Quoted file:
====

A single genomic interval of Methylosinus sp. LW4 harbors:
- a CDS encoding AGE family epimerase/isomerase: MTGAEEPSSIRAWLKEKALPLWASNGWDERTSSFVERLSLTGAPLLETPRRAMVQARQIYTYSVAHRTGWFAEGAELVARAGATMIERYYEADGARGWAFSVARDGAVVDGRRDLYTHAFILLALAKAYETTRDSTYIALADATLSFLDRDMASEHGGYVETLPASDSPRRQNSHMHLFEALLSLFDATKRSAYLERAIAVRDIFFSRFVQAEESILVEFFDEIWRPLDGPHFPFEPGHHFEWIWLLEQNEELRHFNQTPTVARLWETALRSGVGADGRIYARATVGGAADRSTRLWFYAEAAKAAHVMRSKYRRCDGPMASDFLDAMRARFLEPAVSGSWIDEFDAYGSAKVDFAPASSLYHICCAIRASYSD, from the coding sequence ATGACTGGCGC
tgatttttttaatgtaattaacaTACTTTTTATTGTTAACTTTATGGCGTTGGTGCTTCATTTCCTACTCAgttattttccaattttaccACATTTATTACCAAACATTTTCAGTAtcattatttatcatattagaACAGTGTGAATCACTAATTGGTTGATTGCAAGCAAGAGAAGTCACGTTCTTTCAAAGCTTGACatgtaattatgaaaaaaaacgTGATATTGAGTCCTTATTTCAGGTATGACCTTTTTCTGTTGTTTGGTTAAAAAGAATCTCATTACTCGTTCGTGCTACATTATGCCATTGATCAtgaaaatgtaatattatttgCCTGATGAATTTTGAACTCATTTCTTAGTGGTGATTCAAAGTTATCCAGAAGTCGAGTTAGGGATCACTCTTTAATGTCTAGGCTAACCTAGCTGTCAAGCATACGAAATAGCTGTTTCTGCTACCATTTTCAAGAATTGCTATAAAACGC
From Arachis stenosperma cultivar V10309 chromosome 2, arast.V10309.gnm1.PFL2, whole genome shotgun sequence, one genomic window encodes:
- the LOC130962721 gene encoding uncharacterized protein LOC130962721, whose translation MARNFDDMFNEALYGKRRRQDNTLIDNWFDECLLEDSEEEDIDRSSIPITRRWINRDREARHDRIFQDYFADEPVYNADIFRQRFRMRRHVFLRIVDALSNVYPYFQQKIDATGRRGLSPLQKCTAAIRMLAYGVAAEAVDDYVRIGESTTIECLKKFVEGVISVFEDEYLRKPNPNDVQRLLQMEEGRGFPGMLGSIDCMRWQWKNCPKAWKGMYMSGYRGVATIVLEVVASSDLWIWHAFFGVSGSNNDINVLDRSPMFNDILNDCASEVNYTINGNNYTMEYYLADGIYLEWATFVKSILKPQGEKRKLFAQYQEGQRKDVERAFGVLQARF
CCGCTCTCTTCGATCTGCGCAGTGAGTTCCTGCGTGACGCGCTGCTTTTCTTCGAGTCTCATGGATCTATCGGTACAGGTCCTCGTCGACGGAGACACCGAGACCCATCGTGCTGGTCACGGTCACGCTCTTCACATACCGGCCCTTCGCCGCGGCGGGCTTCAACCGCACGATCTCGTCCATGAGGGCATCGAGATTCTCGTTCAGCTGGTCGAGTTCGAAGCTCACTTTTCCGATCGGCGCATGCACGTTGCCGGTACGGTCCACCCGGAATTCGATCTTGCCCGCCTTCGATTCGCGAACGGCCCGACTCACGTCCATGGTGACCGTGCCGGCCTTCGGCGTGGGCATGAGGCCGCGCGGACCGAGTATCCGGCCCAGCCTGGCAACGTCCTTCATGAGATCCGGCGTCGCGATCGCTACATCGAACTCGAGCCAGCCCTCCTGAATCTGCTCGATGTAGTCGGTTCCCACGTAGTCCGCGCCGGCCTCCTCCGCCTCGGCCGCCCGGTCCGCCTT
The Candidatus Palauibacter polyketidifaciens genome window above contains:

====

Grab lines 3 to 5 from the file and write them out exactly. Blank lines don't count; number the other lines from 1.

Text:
tgatttttttaatgtaattaacaTACTTTTTATTGTTAACTTTATGGCGTTGGTGCTTCATTTCCTACTCAgttattttccaattttaccACATTTATTACCAAACATTTTCAGTAtcattatttatcatattagaACAGTGTGAATCACTAATTGGTTGATTGCAAGCAAGAGAAGTCACGTTCTTTCAAAGCTTGACatgtaattatgaaaaaaaacgTGATATTGAGTCCTTATTTCAGGTATGACCTTTTTCTGTTGTTTGGTTAAAAAGAATCTCATTACTCGTTCGTGCTACATTATGCCATTGATCAtgaaaatgtaatattatttgCCTGATGAATTTTGAACTCATTTCTTAGTGGTGATTCAAAGTTATCCAGAAGTCGAGTTAGGGATCACTCTTTAATGTCTAGGCTAACCTAGCTGTCAAGCATACGAAATAGCTGTTTCTGCTACCATTTTCAAGAATTGCTATAAAACGC
From Arachis stenosperma cultivar V10309 chromosome 2, arast.V10309.gnm1.PFL2, whole genome shotgun sequence, one genomic window encodes:
- the LOC130962721 gene encoding uncharacterized protein LOC130962721, whose translation MARNFDDMFNEALYGKRRRQDNTLIDNWFDECLLEDSEEEDIDRSSIPITRRWINRDREARHDRIFQDYFADEPVYNADIFRQRFRMRRHVFLRIVDALSNVYPYFQQKIDATGRRGLSPLQKCTAAIRMLAYGVAAEAVDDYVRIGESTTIECLKKFVEGVISVFEDEYLRKPNPNDVQRLLQMEEGRGFPGMLGSIDCMRWQWKNCPKAWKGMYMSGYRGVATIVLEVVASSDLWIWHAFFGVSGSNNDINVLDRSPMFNDILNDCASEVNYTINGNNYTMEYYLADGIYLEWATFVKSILKPQGEKRKLFAQYQEGQRKDVERAFGVLQARF